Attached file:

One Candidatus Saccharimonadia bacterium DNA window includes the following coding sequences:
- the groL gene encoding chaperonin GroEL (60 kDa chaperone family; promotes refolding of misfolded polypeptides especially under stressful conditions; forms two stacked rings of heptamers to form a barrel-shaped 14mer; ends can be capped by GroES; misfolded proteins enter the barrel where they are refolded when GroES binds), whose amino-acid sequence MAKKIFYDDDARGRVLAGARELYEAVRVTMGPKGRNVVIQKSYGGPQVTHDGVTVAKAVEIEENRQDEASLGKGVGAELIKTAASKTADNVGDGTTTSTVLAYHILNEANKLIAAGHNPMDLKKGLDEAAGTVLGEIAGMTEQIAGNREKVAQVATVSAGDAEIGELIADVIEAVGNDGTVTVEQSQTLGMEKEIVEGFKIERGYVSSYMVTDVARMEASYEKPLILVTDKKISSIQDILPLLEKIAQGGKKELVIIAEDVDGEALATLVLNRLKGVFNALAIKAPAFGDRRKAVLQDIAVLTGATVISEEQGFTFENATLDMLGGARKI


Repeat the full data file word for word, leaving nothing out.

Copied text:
One Candidatus Saccharimonadia bacterium DNA window includes the following coding sequences:
- the groL gene encoding chaperonin GroEL (60 kDa chaperone family; promotes refolding of misfolded polypeptides especially under stressful conditions; forms two stacked rings of heptamers to form a barrel-shaped 14mer; ends can be capped by GroES; misfolded proteins enter the barrel where they are refolded when GroES binds), whose amino-acid sequence MAKKIFYDDDARGRVLAGARELYEAVRVTMGPKGRNVVIQKSYGGPQVTHDGVTVAKAVEIEENRQDEASLGKGVGAELIKTAASKTADNVGDGTTTSTVLAYHILNEANKLIAAGHNPMDLKKGLDEAAGTVLGEIAGMTEQIAGNREKVAQVATVSAGDAEIGELIADVIEAVGNDGTVTVEQSQTLGMEKEIVEGFKIERGYVSSYMVTDVARMEASYEKPLILVTDKKISSIQDILPLLEKIAQGGKKELVIIAEDVDGEALATLVLNRLKGVFNALAIKAPAFGDRRKAVLQDIAVLTGATVISEEQGFTFENATLDMLGGARKI